April 4, 2013: 60+ Degrees Return Next Week

Forecast Highlights:

Following the departure of a strong trough that has been in place for the last few days, temperatures warmed up across the region, reaching the 50s across most of the area today. While a significant warm pattern is not expected, the gradual warm up will continue with a more spring-like pattern across the region, with highs in the 50s and 60s through the weekend and most of next week until a storm affects the region by the end of next week.

 


Tonight – Saturday: Few Showers, Then Clearing Up

As the latest radar posted above shows, a coastal low pressure is currently affecting Virginia with rain and late season snow. The low pressure will remain generally weak as it quickly tracks northeast, staying mostly offshore but with scattered showers expected near and south/east of NYC between at least 5 AM and 12 PM, with the most rain over Long Island generally under 1/4 inch. Clearing skies are expected for the rest of the day with highs in the mid to upper 50s from NYC and further north/west, reaching 60 degrees for NYC and parts of NE NJ, with low to mid 50s in Long Island and southern CT.

A trough will quickly move through the region behind the coastal low, with another cold night expected as temperatures drop into the 20s outside of the immediate NYC area under mostly clear skies. The coldest temperatures are expected towards NW NJ and SE NY in the mid 20s, with New York City only dropping into the mid 30s. Mostly sunny skies are expected for Saturday with highs in the low to mid 50s from NYC and further north/west, and the upper 40s to low 50s in Long Island and southern CT.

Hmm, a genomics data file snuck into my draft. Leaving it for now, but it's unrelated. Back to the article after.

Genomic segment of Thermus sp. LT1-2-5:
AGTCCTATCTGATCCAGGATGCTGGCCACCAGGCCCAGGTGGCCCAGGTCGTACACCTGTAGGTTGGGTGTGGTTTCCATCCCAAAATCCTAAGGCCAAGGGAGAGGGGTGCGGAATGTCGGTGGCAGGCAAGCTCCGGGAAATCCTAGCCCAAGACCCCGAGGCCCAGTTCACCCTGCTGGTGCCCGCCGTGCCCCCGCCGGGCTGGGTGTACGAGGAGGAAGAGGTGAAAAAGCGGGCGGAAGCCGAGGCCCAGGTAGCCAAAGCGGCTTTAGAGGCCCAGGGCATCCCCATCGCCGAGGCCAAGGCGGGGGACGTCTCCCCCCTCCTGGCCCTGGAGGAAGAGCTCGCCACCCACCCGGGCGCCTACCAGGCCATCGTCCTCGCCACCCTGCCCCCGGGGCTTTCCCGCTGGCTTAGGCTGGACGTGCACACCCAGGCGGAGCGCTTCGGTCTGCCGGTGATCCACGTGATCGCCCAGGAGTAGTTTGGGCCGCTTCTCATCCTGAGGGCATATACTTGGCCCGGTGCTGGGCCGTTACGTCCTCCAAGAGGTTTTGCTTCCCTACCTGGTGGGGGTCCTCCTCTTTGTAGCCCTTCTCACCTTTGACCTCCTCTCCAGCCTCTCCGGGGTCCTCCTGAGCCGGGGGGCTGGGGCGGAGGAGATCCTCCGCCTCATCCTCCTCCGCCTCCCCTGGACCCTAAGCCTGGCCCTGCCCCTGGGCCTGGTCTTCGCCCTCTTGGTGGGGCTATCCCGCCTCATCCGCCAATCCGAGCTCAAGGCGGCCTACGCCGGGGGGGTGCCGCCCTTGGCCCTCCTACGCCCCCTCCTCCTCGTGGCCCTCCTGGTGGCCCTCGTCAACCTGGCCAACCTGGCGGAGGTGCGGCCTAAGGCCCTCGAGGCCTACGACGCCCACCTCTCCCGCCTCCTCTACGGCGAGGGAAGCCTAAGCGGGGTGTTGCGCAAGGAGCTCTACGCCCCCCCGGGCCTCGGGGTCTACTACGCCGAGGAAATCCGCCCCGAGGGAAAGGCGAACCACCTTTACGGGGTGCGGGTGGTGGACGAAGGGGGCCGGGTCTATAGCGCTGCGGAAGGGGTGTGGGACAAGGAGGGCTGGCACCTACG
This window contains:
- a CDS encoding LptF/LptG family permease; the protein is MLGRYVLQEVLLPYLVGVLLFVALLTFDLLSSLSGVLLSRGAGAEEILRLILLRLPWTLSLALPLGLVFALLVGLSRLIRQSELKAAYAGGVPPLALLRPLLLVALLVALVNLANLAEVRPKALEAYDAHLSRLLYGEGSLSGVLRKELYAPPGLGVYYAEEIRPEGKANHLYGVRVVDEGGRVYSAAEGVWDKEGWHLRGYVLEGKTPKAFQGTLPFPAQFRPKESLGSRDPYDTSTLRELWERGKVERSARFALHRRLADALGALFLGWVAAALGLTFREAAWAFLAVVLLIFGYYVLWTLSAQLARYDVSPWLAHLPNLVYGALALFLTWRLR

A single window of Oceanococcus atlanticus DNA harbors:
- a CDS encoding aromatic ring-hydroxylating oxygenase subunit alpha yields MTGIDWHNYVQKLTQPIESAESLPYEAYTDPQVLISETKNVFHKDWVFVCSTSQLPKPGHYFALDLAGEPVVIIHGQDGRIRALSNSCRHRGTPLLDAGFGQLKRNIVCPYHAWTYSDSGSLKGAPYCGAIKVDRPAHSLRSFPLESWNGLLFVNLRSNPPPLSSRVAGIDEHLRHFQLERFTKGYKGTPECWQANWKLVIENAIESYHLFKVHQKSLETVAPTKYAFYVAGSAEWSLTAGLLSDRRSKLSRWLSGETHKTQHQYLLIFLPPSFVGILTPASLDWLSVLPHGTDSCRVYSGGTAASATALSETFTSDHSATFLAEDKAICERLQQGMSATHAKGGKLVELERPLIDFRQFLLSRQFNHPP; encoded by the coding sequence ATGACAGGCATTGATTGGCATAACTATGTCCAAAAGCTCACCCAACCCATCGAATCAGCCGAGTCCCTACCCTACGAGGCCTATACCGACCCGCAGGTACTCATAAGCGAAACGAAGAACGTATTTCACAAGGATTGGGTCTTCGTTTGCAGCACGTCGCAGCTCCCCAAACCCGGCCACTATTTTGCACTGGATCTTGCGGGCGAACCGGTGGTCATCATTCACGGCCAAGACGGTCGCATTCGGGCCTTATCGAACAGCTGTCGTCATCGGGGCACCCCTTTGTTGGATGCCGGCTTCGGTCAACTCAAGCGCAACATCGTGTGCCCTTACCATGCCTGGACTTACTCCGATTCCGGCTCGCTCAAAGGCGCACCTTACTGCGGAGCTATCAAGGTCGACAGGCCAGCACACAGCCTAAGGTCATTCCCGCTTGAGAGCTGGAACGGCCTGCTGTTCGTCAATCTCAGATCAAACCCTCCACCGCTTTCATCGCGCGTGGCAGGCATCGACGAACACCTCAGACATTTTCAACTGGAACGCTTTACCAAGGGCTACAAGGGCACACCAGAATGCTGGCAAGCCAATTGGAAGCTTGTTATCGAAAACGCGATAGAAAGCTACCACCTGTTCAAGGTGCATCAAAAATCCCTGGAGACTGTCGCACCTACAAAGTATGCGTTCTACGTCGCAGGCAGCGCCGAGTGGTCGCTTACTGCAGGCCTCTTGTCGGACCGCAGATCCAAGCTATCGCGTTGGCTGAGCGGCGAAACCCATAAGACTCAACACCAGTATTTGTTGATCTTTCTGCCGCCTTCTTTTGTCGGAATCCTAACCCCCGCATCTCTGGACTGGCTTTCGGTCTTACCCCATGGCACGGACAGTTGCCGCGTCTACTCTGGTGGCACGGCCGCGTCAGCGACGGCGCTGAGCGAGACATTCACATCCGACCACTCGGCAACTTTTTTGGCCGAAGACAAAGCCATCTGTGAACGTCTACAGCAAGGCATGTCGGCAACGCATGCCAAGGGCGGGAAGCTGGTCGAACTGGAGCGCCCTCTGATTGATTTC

Sunday – Next Week: Warmer, Stormier Pattern Develops

Throughout this weekend, an upper level block will push west through Greenland and northern Canada, continuing the blocking pattern that has been present since the beginning of March. Unlike the mid March blocking episode, however, this one will not feature widespread cold with a generally zonal flow expected across the US, which will prevent the displaced cold air from dumping into the region. Instead, a trough is expected to dive towards the west coast, which will translate to ridging further east. This will set up for an active pattern through most of next week as a widespread warm and moist air mass is expected across the eastern half of the US while a low pressure develops in the central US, producing a potentially major severe weather outbreak in that region and a snowstorm to the north during the early-mid week before gradually shifting into the region.

The main question at this time is how far north the warm air mass extends, which depends on the upper level flow in the northern US and southern Canada and where the frontal boundary sets up. Some models, such as the DGEX, are aggressive with keeping the frontal boundary well to the north with the entire region warming into the 70s and 80s, but this time of the year is known for back door cold fronts that tend to drop into the region, especially New England, which limit the northern extent and duration of the warmth. Most models show an upper level low near southeastern Canada, but vary between keeping the area within the sustained warmth region and dropping the frontal boundary south, which would result in initial warmth for the early week but cooling temperatures by the middle of the week.

The outlook for Sunday and Monday, possibly including Tuesday, is expected to be noticeably warmer, with widespread highs in the 60s especially away from coastal areas, along with partly cloudy skies and a risk of shower activity. At this time I am siding towards more back door cold front influence towards the middle of next week with cooler temperatures especially for eastern areas, increased clouds and a continued risk of shower activity, with temperatures potentially briefly warming up by the late week as the central US system moves into the region, likely producing rain. Stay tuned for more information on next week’s outlook.

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